Life and Death Computing: Frequently asked questions

What is it?

Life and Death Computing is about the design of biomedical software and systems, with particular attention to the requirements of life critical applications, and the complexity of biomedical problems.

Who should take it?

This course was developed for Honors students but is open to anyone who is interested and willing to work hard on challenging topics.

It is suitable for undergraduates interested in a career in biomedical informatics, students in public health, other health fields, bioengineering, library science, or anyone who may be interested in working on research and development projects involving computing in medicine or health sciences more broadly.

Why Lisp instead of C++ or java?

Lisp provides an easy way to teach and implement abstract ideas. It also provides an interactive environment in which it is easy to experiment with your ideas and code. The course is not a programming course, but focuses on the solution of biomedical computing problems, using a programming language to provide a precise expression of the problem and its solution.

Lisp is easy to learn. It has been around a long time and is used in introductory courses in programming at other places, e.g., MIT, Carnegie-Mellon University, University of California, Berkeley, and a number of small college computer science programs.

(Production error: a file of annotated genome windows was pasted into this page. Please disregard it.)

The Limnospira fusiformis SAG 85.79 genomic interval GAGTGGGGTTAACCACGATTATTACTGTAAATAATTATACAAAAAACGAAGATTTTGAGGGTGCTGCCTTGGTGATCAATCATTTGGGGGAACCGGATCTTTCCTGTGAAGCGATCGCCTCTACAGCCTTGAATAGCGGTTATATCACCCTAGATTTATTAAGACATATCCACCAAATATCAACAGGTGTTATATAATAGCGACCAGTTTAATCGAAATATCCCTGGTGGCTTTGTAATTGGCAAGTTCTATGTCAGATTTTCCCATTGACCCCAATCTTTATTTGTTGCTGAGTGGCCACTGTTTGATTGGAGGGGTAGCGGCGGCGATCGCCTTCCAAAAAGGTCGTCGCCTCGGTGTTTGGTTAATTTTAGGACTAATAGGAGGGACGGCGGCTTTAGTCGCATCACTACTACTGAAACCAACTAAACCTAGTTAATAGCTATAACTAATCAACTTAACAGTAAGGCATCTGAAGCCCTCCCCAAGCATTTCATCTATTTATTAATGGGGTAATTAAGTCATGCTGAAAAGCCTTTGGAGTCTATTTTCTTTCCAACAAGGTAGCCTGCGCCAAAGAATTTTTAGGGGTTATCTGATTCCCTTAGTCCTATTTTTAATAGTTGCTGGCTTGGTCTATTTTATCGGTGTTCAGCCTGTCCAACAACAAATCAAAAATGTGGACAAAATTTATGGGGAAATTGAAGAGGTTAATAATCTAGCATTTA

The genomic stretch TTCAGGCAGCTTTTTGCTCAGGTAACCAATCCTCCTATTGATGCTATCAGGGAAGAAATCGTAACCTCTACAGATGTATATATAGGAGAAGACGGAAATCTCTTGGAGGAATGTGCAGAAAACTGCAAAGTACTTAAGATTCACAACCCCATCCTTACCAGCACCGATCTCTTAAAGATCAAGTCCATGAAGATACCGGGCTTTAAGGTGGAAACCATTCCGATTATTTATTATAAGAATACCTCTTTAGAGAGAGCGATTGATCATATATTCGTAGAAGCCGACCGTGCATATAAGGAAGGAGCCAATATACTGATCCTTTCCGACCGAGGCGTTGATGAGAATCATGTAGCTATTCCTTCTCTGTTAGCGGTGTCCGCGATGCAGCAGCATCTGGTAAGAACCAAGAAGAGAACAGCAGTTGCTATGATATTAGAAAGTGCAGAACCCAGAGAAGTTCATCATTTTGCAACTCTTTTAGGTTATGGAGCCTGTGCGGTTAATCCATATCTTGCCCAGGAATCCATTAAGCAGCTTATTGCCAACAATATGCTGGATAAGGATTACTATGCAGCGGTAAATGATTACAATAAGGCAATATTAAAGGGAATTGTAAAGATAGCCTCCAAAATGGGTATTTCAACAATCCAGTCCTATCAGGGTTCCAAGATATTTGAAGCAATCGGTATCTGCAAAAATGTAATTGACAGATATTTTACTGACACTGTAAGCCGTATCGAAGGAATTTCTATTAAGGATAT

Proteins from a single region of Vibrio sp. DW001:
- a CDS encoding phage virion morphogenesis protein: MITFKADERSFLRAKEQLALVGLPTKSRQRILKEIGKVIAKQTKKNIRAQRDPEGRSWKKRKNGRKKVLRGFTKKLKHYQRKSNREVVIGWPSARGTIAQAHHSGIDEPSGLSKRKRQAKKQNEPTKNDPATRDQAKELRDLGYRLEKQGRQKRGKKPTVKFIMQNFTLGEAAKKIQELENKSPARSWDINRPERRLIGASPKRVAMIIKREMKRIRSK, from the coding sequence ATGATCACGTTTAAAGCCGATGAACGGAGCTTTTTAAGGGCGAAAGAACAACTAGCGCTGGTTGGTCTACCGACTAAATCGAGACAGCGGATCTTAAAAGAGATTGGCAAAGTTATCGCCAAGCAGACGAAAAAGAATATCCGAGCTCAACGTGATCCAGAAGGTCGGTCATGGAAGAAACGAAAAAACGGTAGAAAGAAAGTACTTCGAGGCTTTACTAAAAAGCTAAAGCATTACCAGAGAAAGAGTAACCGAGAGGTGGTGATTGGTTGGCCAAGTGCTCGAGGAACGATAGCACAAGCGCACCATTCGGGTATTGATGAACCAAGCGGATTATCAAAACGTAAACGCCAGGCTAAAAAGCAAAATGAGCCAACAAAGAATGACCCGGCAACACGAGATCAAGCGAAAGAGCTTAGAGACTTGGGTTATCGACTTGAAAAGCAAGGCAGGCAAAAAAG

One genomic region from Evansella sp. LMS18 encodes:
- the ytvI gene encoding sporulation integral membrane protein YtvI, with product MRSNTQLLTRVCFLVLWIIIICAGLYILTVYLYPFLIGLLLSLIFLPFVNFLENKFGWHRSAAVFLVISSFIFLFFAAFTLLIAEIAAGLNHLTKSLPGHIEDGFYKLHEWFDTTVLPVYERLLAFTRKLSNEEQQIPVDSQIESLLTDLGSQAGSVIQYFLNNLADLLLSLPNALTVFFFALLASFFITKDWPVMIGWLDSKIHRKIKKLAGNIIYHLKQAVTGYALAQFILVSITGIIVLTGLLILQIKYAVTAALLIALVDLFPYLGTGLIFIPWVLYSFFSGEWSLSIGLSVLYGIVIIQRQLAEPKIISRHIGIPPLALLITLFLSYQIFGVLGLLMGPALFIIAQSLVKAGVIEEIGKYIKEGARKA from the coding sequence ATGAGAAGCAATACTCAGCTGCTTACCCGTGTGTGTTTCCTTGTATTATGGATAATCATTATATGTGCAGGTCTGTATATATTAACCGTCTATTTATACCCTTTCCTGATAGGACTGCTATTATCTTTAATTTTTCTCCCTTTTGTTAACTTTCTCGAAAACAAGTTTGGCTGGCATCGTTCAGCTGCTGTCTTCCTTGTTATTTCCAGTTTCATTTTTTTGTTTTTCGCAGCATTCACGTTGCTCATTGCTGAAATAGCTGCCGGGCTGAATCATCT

Will I learn how to use bioinformatics software and web tools?

No. This is covered in MEBI 536, Bioinformatics and Gene Sequence Analysis.

Why is this an Honors course?

It was originally developed for the Biomedical and Health Informatics graduate program. Undergraduates have expressed in interest in learning about biomedical informatics, and taken the original graduate course successfully, so an undergraduate version was created through the Honors program and opened to all interested students.

Examples and homework assignments are chosen from biomedical applications as much as possible. These include medical image processing, biomedical data, anatomy, and bioinformatics, to name a few.